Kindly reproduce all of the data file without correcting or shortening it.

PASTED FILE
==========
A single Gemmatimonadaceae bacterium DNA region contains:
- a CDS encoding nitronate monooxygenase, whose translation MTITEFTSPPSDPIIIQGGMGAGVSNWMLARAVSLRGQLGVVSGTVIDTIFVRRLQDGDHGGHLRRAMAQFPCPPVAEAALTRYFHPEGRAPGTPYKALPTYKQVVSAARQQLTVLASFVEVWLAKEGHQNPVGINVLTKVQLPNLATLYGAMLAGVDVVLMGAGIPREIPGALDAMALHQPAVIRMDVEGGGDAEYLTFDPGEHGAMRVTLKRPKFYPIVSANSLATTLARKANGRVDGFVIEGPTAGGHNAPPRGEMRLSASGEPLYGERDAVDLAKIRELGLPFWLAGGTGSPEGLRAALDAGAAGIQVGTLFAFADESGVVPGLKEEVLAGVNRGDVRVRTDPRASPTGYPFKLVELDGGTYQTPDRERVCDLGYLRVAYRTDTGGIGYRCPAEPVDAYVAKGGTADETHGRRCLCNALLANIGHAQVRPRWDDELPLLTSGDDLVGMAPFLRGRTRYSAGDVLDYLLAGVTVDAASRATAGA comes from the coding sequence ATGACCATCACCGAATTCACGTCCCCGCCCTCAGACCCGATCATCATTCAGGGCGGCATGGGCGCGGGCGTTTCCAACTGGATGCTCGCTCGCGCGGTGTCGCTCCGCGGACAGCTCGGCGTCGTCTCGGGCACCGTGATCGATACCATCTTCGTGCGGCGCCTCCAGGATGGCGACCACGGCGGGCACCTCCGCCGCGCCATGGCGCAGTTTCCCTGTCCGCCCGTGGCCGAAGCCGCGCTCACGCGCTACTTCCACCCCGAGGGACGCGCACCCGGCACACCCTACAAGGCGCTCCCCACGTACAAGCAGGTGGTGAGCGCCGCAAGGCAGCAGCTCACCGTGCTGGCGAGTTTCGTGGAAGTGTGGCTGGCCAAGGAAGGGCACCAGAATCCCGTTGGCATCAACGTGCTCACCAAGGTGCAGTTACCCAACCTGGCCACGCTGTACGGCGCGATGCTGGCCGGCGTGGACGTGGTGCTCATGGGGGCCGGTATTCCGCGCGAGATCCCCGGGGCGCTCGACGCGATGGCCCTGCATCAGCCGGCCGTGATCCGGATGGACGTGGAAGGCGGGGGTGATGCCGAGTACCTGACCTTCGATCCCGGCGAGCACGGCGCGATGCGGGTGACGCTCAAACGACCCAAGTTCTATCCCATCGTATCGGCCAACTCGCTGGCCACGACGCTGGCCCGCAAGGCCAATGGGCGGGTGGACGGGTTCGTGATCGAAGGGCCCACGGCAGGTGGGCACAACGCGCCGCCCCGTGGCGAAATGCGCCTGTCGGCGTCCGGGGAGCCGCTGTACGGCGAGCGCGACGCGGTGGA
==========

A single Gemmatimonadaceae bacterium DNA region contains:
- a CDS encoding nitronate monooxygenase, whose translation MTITEFTSPPSDPIIIQGGMGAGVSNWMLARAVSLRGQLGVVSGTVIDTIFVRRLQDGDHGGHLRRAMAQFPCPPVAEAALTRYFHPEGRAPGTPYKALPTYKQVVSAARQQLTVLASFVEVWLAKEGHQNPVGINVLTKVQLPNLATLYGAMLAGVDVVLMGAGIPREIPGALDAMALHQPAVIRMDVEGGGDAEYLTFDPGEHGAMRVTLKRPKFYPIVSANSLATTLARKANGRVDGFVIEGPTAGGHNAPPRGEMRLSASGEPLYGERDAVDLAKIRELGLPFWLAGGTGSPEGLRAALDAGAAGIQVGTLFAFADESGVVPGLKEEVLAGVNRGDVRVRTDPRASPTGYPFKLVELDGGTYQTPDRERVCDLGYLRVAYRTDTGGIGYRCPAEPVDAYVAKGGTADETHGRRCLCNALLANIGHAQVRPRWDDELPLLTSGDDLVGMAPFLRGRTRYSAGDVLDYLLAGVTVDAASRATAGA comes from the coding sequence ATGACCATCACCGAATTCACGTCCCCGCCCTCAGACCCGATCATCATTCAGGGCGGCATGGGCGCGGGCGTTTCCAACTGGATGCTCGCTCGCGCGGTGTCGCTCCGCGGACAGCTCGGCGTCGTCTCGGGCACCGTGATCGATACCATCTTCGTGCGGCGCCTCCAGGATGGCGACCACGGCGGGCACCTCCGCCGCGCCATGGCGCAGTTTCCCTGTCCGCCCGTGGCCGAAGCCGCGCTCACGCGCTACTTCCACCCCGAGGGACGCGCACCCGGCACACCCTACAAGGCGCTCCCCACGTACAAGCAGGTGGTGAGCGCCGCAAGGCAGCAGCTCACCGTGCTGGCGAGTTTCGTGGAAGTGTGGCTGGCCAAGGAAGGGCACCAGAATCCCGTTGGCATCAACGTGCTCACCAAGGTGCAGTTACCCAACCTGGCCACGCTGTACGGCGCGATGCTGGCCGGCGTGGACGTGGTGCTCATGGGGGCCGGTATTCCGCGCGAGATCCCCGGGGCGCTCGACGCGATGGCCCTGCATCAGCCGGCCGTGATCCGGATGGACGTGGAAGGCGGGGGTGATGCCGAGTACCTGACCTTCGATCCCGGCGAGCACGGCGCGATGCGGGTGACGCTCAAACGACCCAAGTTCTATCCCATCGTATCGGCCAACTCGCTGGCCACGACGCTGGCCCGCAAGGCCAATGGGCGGGTGGACGGGTTCGTGATCGAAGGGCCCACGGCAGGTGGGCACAACGCGCCGCCCCGTGGCGAAATGCGCCTGTCGGCGTCCGGGGAGCCGCTGTACGGCGAGCGCGACGCGGTGGA